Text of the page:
Tran Nguyen on when not to apply detail
Jet Carter, UK
Selective detailing will direct the viewer’s eye to the vital parts of the composition and help establish flow in the narrative. With the use of value, I can emphasise the figure by laying deep darks against the brightest whites, like the contrast between the black of her pupil and the lightness of her iris. For secondary components such as the wispy foliage, I keep it less rendered, with very little value change.
I like to keep some of the unrefined brush strokes as they are, to create a hazy feel (like that of the blur effect), which also creates depth without detracting from her face. I know most of us have a compulsive urge to refine every aspect of a painting, but keeping this under control will allow for more atmospheric depth.
It’s also acceptable to use negative space to break up areas of heavy detail. I keep the larger leaf shapes flat as a graphic element. Again, contrast is key. The small fish shapes also serve a similar purpose, as well as adding movement to the composition. It’s most important to have balance in your details: keep the focal point rendered with a wide range of values, while ensuring that its surroundings remain more expressive and obscure.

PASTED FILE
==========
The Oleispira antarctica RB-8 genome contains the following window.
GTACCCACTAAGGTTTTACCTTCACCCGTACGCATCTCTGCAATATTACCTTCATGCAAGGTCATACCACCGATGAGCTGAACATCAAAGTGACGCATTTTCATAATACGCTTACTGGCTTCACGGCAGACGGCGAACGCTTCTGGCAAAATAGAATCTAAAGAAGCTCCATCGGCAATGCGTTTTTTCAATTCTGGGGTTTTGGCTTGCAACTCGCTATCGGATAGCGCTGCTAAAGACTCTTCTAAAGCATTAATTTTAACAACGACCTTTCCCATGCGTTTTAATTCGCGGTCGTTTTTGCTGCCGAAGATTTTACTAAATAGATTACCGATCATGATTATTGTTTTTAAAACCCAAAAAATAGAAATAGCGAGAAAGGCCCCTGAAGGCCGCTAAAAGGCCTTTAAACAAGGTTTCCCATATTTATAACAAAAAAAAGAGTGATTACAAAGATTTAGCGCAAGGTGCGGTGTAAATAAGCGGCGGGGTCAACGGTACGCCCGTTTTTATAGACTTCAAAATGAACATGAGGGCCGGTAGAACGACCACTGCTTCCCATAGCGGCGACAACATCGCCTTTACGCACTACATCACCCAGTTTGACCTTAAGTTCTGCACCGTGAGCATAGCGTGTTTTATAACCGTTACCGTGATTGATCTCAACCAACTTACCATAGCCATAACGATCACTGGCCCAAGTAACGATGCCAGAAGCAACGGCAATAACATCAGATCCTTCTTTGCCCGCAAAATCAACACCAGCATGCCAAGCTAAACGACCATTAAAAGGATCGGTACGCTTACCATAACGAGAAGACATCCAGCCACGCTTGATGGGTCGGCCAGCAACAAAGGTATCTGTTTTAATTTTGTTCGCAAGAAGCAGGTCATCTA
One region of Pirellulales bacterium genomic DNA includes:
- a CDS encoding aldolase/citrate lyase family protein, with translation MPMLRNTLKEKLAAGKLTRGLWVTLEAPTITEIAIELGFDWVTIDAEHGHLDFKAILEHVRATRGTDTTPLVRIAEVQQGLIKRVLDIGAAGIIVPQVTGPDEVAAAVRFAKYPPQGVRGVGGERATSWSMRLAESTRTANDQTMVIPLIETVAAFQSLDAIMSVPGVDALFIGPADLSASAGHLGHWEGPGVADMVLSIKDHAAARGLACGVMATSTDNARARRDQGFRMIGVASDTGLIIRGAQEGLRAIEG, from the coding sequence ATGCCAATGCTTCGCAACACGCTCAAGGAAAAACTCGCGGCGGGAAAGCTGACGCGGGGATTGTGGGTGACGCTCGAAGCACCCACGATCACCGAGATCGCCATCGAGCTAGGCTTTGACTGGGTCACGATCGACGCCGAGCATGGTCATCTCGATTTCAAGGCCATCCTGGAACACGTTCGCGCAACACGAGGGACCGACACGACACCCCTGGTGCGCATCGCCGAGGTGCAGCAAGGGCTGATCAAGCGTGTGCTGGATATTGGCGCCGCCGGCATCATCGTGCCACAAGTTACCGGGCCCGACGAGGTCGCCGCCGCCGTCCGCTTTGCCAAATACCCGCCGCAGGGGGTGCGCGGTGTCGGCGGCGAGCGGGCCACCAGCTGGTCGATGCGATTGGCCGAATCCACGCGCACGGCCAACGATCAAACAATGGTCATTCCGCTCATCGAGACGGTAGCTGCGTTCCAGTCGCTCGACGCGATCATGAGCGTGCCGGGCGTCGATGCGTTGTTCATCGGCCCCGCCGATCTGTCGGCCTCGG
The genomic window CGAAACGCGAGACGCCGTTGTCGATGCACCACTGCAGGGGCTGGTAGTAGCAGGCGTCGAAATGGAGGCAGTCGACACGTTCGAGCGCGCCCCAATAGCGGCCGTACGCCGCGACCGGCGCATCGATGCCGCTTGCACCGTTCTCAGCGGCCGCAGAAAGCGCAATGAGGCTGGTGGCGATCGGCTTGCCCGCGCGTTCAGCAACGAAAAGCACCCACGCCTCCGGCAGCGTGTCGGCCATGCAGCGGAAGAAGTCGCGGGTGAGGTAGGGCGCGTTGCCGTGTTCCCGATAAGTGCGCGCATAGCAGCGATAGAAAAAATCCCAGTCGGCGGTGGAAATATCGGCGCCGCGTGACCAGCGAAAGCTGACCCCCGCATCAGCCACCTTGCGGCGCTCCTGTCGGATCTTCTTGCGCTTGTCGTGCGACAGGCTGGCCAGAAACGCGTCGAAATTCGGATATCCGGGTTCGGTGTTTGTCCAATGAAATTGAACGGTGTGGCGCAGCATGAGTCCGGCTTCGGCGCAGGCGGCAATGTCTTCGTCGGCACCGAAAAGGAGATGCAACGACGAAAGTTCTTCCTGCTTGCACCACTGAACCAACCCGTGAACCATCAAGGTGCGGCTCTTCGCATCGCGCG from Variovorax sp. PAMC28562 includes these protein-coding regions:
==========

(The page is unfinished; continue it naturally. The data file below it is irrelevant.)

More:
Start your painting with very loose brush strokes and paint with the full motion of your wrist This will allow for dynamic shapes and textures also the entire Make use of not only the tip, but belly of your brush.
For non-essential areas, let the spontaneity of the paint find itself. Consider leaving sections like the pink petals unrefined and flat.
Push your lights and darks in the areas that you want to emphasise, such as the figure’s piercing eyes.